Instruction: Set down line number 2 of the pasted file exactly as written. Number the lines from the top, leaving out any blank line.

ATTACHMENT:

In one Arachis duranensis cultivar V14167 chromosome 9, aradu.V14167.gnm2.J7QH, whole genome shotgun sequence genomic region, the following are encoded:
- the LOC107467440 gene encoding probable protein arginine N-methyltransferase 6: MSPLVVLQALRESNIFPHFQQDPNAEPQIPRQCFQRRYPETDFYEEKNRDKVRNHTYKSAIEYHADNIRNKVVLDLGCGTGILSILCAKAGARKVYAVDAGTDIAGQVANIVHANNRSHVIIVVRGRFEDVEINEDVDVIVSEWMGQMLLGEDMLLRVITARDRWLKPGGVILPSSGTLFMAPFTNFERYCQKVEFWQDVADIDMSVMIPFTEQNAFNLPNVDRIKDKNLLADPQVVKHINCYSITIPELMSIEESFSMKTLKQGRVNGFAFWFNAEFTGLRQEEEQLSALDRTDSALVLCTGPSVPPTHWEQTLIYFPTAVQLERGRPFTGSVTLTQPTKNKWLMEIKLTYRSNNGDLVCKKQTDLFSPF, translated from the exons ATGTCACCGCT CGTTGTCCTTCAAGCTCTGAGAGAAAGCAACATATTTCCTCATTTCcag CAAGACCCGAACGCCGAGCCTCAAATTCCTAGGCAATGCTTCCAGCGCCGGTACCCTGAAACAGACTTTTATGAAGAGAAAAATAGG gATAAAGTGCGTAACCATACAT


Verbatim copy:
- the LOC107467440 gene encoding probable protein arginine N-methyltransferase 6: MSPLVVLQALRESNIFPHFQQDPNAEPQIPRQCFQRRYPETDFYEEKNRDKVRNHTYKSAIEYHADNIRNKVVLDLGCGTGILSILCAKAGARKVYAVDAGTDIAGQVANIVHANNRSHVIIVVRGRFEDVEINEDVDVIVSEWMGQMLLGEDMLLRVITARDRWLKPGGVILPSSGTLFMAPFTNFERYCQKVEFWQDVADIDMSVMIPFTEQNAFNLPNVDRIKDKNLLADPQVVKHINCYSITIPELMSIEESFSMKTLKQGRVNGFAFWFNAEFTGLRQEEEQLSALDRTDSALVLCTGPSVPPTHWEQTLIYFPTAVQLERGRPFTGSVTLTQPTKNKWLMEIKLTYRSNNGDLVCKKQTDLFSPF, translated from the exons ATGTCACCGCT CGTTGTCCTTCAAGCTCTGAGAGAAAGCAACATATTTCCTCATTTCcag CAAGACCCGAACGCCGAGCCTCAAATTCCTAGGCAATGCTTCCAGCGCCGGTACCCTGAAACAGACTTTTATGAAGAGAAAAATAGG gATAAAGTGCGTAACCATACAT